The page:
To roast a ham or gammon.

Take off the swerd, or what we call the skin, or rhind, and lay it in lukewarm water for two or three hours; then lay it in a pan, pour upon it a quart of canary*, and let it steep in it for ten or twelve hours.  When you have spitted it, put some sheets of white paper over the fat side, pour the canary in which it was soaked in the dripping-pan, and baste with it all the time it is roasting; when it is roasted enough, pull off the paper, and drudge it well with crumbled bread and parsley shred fine; make the fire brisk, and brown it well.  If you eat it hot, garnish it with rasping of bread; if cold, serve it on a clean napkin, and garnish it with green parsley for a second course.

* Canary:  She is most likely referring to a type of white wine from the Canary Islands; it was made from the Malvasia wine grape, and grown historically in the Mediterranean regions, Balearic islands, and Madeira.

To stuff a chine* of pork.

Make a stuffing of the fat leaf of pork, parsley, thyme, sage, eggs, crumbs of bread; season it with pepper, salt, shallot, and nutmeg, and stuff it thick; then roast it gently, and when it is about a quarter roasted, cut the skin in slips, and make your sauce with apples, lemon-peel, two or three cloves, and a blade of mace; sweeten it with sugar, put some butter in, and have mustard in a cup.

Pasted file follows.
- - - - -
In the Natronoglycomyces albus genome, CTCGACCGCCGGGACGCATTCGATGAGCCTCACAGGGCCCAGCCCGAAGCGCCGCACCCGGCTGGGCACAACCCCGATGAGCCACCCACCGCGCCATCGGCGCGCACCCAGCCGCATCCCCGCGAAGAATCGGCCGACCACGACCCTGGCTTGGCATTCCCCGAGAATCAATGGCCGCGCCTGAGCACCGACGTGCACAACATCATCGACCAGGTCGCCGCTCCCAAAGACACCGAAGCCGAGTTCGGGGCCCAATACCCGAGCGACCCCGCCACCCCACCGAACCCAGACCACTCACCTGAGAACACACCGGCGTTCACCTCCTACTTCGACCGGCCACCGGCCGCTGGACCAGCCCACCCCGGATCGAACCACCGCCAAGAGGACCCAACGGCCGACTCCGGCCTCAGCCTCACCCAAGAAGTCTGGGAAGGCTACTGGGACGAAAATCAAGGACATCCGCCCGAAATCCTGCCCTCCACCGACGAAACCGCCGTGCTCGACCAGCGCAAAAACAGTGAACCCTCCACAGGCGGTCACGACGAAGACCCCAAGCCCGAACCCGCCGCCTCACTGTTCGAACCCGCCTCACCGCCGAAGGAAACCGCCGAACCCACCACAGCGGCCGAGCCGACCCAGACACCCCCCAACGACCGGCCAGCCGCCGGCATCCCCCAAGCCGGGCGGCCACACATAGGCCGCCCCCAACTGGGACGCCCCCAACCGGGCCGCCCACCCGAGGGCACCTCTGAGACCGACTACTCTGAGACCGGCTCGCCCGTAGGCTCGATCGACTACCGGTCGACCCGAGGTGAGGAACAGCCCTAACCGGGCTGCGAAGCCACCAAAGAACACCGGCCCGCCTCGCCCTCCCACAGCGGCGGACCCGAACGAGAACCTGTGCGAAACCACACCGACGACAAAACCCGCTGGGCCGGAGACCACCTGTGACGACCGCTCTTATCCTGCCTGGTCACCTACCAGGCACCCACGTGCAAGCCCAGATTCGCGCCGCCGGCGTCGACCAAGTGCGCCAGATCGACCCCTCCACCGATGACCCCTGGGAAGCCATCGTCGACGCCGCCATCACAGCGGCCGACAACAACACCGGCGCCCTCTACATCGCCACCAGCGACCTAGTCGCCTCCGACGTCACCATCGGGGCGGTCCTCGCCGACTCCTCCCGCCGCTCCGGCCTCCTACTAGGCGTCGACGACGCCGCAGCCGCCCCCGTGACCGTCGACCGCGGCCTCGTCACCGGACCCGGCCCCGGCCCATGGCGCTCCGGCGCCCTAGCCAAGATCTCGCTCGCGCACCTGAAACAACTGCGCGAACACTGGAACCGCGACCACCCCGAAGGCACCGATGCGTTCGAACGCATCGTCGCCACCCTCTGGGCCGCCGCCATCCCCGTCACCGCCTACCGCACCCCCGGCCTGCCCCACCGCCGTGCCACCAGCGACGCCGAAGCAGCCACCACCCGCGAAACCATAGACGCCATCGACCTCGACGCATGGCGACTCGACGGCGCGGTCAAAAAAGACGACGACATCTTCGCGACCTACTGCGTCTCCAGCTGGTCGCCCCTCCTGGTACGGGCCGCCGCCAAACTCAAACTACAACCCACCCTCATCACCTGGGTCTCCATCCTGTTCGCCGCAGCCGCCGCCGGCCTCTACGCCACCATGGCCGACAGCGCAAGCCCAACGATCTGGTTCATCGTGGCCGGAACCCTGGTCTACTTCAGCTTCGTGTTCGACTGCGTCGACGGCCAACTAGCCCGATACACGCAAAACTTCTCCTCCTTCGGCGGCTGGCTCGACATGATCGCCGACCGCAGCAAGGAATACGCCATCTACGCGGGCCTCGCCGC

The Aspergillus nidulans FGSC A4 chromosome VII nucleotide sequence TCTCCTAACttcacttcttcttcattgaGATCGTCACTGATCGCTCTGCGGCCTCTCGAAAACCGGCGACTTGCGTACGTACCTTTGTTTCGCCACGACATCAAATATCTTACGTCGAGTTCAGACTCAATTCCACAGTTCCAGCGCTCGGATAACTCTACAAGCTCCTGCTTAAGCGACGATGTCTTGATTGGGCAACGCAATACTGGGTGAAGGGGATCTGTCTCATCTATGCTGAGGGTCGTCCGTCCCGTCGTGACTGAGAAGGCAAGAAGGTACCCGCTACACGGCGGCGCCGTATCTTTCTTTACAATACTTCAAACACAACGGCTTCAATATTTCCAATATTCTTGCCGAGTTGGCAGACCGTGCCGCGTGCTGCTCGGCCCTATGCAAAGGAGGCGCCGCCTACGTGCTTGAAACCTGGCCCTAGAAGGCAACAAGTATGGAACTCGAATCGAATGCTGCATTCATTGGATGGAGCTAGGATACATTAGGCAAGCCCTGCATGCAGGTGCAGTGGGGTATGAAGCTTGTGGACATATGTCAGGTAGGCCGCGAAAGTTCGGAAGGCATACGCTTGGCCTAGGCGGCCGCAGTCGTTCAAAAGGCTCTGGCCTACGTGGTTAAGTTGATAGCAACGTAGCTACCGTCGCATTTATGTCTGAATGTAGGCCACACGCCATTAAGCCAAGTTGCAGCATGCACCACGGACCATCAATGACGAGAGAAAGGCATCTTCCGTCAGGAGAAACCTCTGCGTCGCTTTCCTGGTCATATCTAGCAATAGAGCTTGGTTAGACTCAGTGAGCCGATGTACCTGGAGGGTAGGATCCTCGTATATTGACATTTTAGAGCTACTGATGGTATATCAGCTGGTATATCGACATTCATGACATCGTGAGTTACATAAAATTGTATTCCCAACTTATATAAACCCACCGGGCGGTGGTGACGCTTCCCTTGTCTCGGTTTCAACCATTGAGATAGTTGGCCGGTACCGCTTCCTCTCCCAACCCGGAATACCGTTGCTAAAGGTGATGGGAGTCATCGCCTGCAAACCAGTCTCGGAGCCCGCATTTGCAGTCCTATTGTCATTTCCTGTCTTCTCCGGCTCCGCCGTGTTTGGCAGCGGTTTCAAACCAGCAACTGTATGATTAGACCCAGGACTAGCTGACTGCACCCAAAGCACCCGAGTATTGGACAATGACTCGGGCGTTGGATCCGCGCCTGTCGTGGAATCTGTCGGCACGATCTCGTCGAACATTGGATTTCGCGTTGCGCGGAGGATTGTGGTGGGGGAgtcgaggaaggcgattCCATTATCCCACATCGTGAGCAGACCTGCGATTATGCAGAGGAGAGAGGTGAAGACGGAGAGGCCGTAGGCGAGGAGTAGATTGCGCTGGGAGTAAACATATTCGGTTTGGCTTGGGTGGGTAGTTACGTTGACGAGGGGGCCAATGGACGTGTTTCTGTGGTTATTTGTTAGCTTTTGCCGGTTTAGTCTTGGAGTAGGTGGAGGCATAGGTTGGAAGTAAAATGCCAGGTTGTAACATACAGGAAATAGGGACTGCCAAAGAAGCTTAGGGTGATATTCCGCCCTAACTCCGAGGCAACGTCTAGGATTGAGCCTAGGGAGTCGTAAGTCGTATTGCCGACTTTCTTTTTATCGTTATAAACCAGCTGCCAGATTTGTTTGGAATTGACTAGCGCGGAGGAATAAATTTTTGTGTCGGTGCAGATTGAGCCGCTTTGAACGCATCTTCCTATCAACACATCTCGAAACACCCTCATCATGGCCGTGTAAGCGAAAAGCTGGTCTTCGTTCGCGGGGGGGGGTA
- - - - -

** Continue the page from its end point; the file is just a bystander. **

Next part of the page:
Chine:  A cut of meat including at least part of the backbone.

Various ways of dressing a pig.

First skin your pig up to the ears whole, then make a good plumb-pudding batter, with good beef fat, fruit, eggs, milk, and flour, fill the skin, and sew it up; it will look like a pig; but you must bake it, flour it very well, and rub it all over with butter, and when it is near enough, draw it to the oven’s mouth, rub it dry, and put it in again for a few minute; lay it in the dish, and let the sauce be small gravy and butter in the dish:  cut the other part of the pig into four quarters, roast them as you do lamb, throw mint and parsley on it as it roasts; then lay them on water-cresses, and have mint-sauce in a bason.

Any one of these quarters will make a pretty side-dish:  or take one quarter and roast, cut the other in steaks, and fry them fine and brown.  Have stewed spinach in the dish, and lay the roast upon it, and the fried in the middle.  Garnish with hard eggs and Seville oranges cut into quarters, and have some butter in a cup:  or for a change, you may have good gravy in the dish, and garnish with fried parsley and lemon; or you may make a ragoo of sweetbreads*, artichoke-bottoms, truffles, morels, and good gravy, and pour over them.  Garnish with lemon.  Either of these will do for a top dish of a first course, or bottom dishes at a second course.  You may fricasey it white for a second course at top, or a side-dish.

You may take a pig, skin him, and fill him with force-meat** made thus:  take two pounds of young pork, fat and all, two pounds of veal the same, some sage, thyme, parsley, a little lemon-peel, pepper, salt, mace, cloves, and a nutmeg;: mix them, and beat them fine in a mortar, then fill the pig, and sew it up.  You may either roast or bake it.  Have nothing but good gravy in the dish.  Or you may cut it into slices, and lay the head in the middle.  Save the head whole with the skin on, and roast it by itself:  when it is enough cut it in two, and lay it in your dish:  have ready some good gravy and dried sage rubbed in it, thicken it with a piece of butter rolled in flour, take out the brains, beat them up with the gravy, and pour them into the dish.  You may add a hard egg chopped, and put into the sauce.